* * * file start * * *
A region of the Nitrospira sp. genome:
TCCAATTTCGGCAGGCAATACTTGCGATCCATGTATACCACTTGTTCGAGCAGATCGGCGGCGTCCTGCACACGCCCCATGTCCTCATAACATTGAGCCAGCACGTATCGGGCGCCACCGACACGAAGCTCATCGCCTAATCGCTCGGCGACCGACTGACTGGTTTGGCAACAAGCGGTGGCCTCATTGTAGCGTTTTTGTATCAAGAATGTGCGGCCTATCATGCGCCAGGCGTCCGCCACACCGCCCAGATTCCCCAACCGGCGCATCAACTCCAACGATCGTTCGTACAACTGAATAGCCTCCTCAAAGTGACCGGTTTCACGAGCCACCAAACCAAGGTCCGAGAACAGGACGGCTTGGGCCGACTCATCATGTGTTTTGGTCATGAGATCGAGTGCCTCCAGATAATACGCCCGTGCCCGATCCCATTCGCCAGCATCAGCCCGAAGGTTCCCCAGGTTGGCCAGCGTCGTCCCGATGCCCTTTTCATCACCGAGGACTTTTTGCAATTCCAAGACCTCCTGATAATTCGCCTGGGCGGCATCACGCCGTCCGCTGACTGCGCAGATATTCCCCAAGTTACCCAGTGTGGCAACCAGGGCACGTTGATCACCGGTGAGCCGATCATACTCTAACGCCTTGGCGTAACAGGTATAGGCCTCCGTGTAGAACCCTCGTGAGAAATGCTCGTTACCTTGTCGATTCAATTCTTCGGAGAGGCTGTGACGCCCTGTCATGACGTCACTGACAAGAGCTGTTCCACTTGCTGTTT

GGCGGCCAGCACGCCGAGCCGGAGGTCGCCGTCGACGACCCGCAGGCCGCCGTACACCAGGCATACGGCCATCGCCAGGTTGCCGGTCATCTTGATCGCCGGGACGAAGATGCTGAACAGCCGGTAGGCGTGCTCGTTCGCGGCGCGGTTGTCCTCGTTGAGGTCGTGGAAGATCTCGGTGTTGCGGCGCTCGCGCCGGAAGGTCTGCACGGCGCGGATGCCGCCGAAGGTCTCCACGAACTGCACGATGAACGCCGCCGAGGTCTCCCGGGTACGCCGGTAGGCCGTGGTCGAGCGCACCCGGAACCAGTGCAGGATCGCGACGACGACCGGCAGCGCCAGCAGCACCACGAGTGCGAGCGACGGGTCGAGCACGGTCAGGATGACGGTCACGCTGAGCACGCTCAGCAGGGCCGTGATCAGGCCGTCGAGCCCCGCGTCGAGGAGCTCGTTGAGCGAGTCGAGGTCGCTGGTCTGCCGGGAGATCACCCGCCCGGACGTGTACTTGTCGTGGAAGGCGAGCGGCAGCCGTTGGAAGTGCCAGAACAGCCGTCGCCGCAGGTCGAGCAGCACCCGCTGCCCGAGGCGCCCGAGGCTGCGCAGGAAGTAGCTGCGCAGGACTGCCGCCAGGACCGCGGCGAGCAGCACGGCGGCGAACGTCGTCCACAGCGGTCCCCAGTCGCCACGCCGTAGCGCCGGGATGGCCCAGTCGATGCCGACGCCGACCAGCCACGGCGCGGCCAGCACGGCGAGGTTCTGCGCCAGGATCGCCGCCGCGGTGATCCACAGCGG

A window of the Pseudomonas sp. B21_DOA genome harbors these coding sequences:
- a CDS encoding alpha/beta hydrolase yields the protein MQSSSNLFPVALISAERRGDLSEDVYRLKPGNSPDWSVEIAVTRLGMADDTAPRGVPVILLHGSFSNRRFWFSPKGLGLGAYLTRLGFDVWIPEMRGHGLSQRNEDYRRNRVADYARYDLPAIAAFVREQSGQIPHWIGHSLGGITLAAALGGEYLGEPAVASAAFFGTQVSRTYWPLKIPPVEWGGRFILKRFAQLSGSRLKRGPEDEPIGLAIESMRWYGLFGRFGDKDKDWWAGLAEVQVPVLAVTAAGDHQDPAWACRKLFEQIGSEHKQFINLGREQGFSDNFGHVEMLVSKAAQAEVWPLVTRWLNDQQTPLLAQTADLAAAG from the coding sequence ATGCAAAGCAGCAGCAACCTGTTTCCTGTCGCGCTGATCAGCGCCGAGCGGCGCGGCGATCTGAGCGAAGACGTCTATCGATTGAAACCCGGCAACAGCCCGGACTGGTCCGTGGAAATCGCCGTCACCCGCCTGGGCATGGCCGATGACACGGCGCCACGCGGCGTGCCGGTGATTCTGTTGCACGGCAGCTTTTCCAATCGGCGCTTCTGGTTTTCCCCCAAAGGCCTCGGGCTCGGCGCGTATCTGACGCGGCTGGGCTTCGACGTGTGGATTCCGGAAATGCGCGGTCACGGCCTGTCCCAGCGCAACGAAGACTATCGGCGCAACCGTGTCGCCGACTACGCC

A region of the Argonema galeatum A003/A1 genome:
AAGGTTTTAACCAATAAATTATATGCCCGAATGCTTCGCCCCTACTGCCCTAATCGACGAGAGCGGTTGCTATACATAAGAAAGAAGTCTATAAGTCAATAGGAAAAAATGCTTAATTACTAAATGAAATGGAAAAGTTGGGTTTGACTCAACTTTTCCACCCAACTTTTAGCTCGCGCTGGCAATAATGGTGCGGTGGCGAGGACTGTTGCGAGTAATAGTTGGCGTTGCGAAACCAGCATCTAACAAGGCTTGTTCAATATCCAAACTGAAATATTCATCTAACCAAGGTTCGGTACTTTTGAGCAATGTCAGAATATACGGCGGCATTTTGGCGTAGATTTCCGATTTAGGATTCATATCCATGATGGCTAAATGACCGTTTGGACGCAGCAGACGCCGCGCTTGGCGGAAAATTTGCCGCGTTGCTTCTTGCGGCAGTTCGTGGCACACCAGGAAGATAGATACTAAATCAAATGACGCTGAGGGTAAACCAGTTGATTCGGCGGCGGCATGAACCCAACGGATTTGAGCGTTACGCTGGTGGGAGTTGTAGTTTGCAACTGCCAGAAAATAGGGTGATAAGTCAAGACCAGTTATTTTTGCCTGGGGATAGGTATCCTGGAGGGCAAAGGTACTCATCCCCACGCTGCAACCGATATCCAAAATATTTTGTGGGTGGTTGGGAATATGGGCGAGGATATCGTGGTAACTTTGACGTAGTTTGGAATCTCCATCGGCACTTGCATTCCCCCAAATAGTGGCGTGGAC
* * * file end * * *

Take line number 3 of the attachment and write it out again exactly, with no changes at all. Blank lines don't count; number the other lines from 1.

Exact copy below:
GGCGGCCAGCACGCCGAGCCGGAGGTCGCCGTCGACGACCCGCAGGCCGCCGTACACCAGGCATACGGCCATCGCCAGGTTGCCGGTCATCTTGATCGCCGGGACGAAGATGCTGAACAGCCGGTAGGCGTGCTCGTTCGCGGCGCGGTTGTCCTCGTTGAGGTCGTGGAAGATCTCGGTGTTGCGGCGCTCGCGCCGGAAGGTCTGCACGGCGCGGATGCCGCCGAAGGTCTCCACGAACTGCACGATGAACGCCGCCGAGGTCTCCCGGGTACGCCGGTAGGCCGTGGTCGAGCGCACCCGGAACCAGTGCAGGATCGCGACGACGACCGGCAGCGCCAGCAGCACCACGAGTGCGAGCGACGGGTCGAGCACGGTCAGGATGACGGTCACGCTGAGCACGCTCAGCAGGGCCGTGATCAGGCCGTCGAGCCCCGCGTCGAGGAGCTCGTTGAGCGAGTCGAGGTCGCTGGTCTGCCGGGAGATCACCCGCCCGGACGTGTACTTGTCGTGGAAGGCGAGCGGCAGCCGTTGGAAGTGCCAGAACAGCCGTCGCCGCAGGTCGAGCAGCACCCGCTGCCCGAGGCGCCCGAGGCTGCGCAGGAAGTAGCTGCGCAGGACTGCCGCCAGGACCGCGGCGAGCAGCACGGCGGCGAACGTCGTCCACAGCGGTCCCCAGTCGCCACGCCGTAGCGCCGGGATGGCCCAGTCGATGCCGACGCCGACCAGCCACGGCGCGGCCAGCACGGCGAGGTTCTGCGCCAGGATCGCCGCCGCGGTGATCCACAGCGG